Reducing food waste through actor engagement

Tugce Ozgen Genc, Dominic Winfrey, Matthew Alexander, Jodie Conduit, Jonas Holmqvist, Juliette Wilson

Research output: Contribution to conferenceOtherpeer-review


Food waste (FW) is a major contributor to the climate crisis. One-third of all food produced around the world is wasted and, if FW were a country, it would be the world’s third-largest emitter (FAO, n.d.). Therefore, FW reduction has enormous significance to mitigate the detrimental impacts of climate change. Pinpointing FW reduction hotspots is possible with consumption perhaps the greatest opportunity area. WRAP UK (WRAP, 2021) estimate that to achieve SDG Goal 12.3 in the UK, 70% of the total FW reduction would come from homes.
Research has shown that simple practices entrenched into daily routines are often the main causes of FW therefore, breaking their inflexible nature is key for FW reduction (e.g., Mattila et al., 2019; Evans et al., 2012). However, given the institutionalised nature of practices this is not a straightforward task. Despite understanding the problem and appetite for a change there is likely to be a gap between intention and action (Evans, 2011). Fundamentally, responsible consumption behaviors that prevent food from being wasted remain marginal.
Gaining insights into potential institutional change around FW (Boström et al., 2015) becomes an important issue in the fight against climate change but research here is scant. We propose a special session to introduce two research projects (2 x 15 minute presentations) exploring this issue in Scotland, Australia and France with an opportunity afterwards for a round table discussion (60 minutes) on Food Waste and service research with the aim of developing a research agenda and call to action.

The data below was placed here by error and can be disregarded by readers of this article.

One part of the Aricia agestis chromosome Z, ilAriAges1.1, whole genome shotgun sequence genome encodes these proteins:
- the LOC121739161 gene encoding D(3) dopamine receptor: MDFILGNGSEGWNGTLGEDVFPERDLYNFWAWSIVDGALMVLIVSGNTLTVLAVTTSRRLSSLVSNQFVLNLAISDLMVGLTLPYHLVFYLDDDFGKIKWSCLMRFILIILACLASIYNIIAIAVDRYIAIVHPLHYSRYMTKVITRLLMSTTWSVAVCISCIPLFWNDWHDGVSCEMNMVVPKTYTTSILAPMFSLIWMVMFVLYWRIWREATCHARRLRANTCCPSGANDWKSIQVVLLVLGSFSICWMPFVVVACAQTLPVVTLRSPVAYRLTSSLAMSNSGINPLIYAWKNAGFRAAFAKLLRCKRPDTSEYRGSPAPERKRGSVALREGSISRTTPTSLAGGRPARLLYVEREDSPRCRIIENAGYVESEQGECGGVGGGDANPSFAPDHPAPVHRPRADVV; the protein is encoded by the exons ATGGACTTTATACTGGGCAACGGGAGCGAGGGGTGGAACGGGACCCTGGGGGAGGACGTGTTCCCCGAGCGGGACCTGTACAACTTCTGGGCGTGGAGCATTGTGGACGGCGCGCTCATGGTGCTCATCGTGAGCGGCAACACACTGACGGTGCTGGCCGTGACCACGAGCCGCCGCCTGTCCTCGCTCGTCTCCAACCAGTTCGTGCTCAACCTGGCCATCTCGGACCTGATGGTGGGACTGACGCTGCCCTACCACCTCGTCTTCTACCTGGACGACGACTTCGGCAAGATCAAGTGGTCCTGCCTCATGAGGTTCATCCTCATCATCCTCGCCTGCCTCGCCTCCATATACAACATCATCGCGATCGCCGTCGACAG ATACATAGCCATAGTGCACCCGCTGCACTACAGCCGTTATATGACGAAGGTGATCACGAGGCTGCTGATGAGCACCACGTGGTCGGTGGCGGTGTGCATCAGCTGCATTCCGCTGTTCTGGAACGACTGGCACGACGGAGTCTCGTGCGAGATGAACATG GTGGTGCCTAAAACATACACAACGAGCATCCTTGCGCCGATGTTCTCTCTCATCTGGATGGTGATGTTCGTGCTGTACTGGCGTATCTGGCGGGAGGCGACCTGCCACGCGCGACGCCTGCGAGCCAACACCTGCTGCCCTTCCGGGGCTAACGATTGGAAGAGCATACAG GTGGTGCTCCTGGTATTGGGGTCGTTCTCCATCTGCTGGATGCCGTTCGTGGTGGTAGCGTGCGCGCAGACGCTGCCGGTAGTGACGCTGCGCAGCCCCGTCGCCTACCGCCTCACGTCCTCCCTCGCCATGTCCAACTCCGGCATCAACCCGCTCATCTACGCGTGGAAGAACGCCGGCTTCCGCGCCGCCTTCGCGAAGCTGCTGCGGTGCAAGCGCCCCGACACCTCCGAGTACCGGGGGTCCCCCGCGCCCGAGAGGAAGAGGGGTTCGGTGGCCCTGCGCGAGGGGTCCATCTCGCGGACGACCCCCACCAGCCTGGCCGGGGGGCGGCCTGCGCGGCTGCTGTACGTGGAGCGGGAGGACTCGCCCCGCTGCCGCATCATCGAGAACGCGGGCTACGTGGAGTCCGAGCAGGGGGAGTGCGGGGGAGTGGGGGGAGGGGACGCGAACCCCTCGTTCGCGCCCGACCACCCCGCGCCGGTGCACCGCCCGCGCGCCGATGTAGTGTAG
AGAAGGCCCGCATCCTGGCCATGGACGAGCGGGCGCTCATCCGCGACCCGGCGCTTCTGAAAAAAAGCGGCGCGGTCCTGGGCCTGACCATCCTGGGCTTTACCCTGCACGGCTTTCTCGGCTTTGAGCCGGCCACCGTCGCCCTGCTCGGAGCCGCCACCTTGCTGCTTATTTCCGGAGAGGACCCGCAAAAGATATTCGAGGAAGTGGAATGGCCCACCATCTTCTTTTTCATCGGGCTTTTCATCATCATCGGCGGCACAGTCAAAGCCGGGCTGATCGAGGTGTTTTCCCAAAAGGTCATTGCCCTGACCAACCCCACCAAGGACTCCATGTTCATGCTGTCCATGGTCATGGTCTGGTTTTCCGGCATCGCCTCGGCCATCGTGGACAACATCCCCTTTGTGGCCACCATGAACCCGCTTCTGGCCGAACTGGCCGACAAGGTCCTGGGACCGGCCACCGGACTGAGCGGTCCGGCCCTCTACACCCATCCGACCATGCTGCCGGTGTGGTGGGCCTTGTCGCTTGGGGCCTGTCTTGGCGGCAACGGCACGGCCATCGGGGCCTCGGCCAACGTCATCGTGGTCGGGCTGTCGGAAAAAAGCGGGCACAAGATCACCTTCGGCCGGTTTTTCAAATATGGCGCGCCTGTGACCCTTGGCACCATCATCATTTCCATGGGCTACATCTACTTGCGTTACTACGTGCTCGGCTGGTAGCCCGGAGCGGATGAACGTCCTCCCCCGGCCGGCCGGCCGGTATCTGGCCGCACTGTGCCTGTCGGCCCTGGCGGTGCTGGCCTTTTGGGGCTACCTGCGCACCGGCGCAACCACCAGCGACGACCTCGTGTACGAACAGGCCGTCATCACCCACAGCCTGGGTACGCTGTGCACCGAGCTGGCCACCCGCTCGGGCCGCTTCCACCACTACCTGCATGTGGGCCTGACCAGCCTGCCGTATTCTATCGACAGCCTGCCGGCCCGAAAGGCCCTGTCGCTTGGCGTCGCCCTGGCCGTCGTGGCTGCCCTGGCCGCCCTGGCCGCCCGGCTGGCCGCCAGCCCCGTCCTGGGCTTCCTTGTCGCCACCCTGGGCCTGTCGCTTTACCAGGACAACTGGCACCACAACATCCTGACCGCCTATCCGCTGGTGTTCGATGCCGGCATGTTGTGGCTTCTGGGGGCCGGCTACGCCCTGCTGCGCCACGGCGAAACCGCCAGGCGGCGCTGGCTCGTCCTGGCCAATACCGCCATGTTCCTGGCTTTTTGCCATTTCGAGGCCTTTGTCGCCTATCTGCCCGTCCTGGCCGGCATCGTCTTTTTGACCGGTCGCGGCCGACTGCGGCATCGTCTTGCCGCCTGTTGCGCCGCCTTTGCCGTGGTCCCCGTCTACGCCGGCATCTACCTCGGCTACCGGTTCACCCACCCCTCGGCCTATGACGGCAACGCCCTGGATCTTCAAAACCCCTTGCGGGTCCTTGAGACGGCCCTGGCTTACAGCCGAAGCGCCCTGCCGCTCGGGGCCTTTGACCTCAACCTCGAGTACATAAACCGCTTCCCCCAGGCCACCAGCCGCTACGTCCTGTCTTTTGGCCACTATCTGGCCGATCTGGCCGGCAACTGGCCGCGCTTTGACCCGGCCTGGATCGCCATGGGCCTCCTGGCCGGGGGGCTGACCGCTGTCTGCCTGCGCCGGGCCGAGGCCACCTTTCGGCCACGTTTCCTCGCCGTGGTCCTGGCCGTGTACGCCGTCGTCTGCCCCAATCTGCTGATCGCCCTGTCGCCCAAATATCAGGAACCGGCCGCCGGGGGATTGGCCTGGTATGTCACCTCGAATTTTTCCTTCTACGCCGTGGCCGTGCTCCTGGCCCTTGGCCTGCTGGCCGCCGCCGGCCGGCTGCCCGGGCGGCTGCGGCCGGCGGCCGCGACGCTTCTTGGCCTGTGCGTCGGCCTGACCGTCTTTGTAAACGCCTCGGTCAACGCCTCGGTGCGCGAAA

Study 1 – Margin to Mainstream: Using Engagement to change entrenched consumption practices around food waste
This research approaches the knowledge gap around FW and consumption by considering the role of Actor Engagement (AE) (Storbacka et al., 2016) as a potential mechanism of institutional change around food waste. AE behaviors create value outcomes at a systemic system level by affecting others’ perceptions, emotions, dispositions, and behavior (Jaakkola & Alexander, 2014). Aligned with institutional work (Lawrence & Suddaby, 2006), actor engagement behaviors have macro-level impacts on institutions by creating, maintaining, and disrupting (Alexander et al., 2018). Understanding this phenomenon requires consideration of various perspectives, a multiple case study approach (Yin, 2014) will be adopted through two organizations delivering national FW reduction plans in Scotland, and Australia. Multiple sources of evidence will give insight into how marginal FW-reducing practices can be mainstreamed through market actors’ engagement.
Study 2
This research studies the relationship between consumer behavior and household food waste. Through the lens of actor engagement, we identify targets for actors concerned with reducing food waste. Previous research has mainly focused on demographics (WRAP,2014), this research extends by studying how psychographic factors affect food waste (Barry & Weinstein, 2009). We use surveys and semi-structured interviews with consumers to identify how psychographics influence FW behaviors. We detail how organizations and institutions can build on psychographics to engage with consumers on a wider scale to make FW reduction more common.
Original languageEnglish
Publication statusPublished - 18 Jun 2022
Event12th SERVSIG 2022: Reconnect, Rejuvenate, Reshape - Glasgow, United Kingdom
Duration: 16 Jun 202218 Jun 2022
Conference number: 12


Conference12th SERVSIG 2022
Abbreviated titleSERVSIG 2022
Country/TerritoryUnited Kingdom
Internet address


  • engagement
  • food waste


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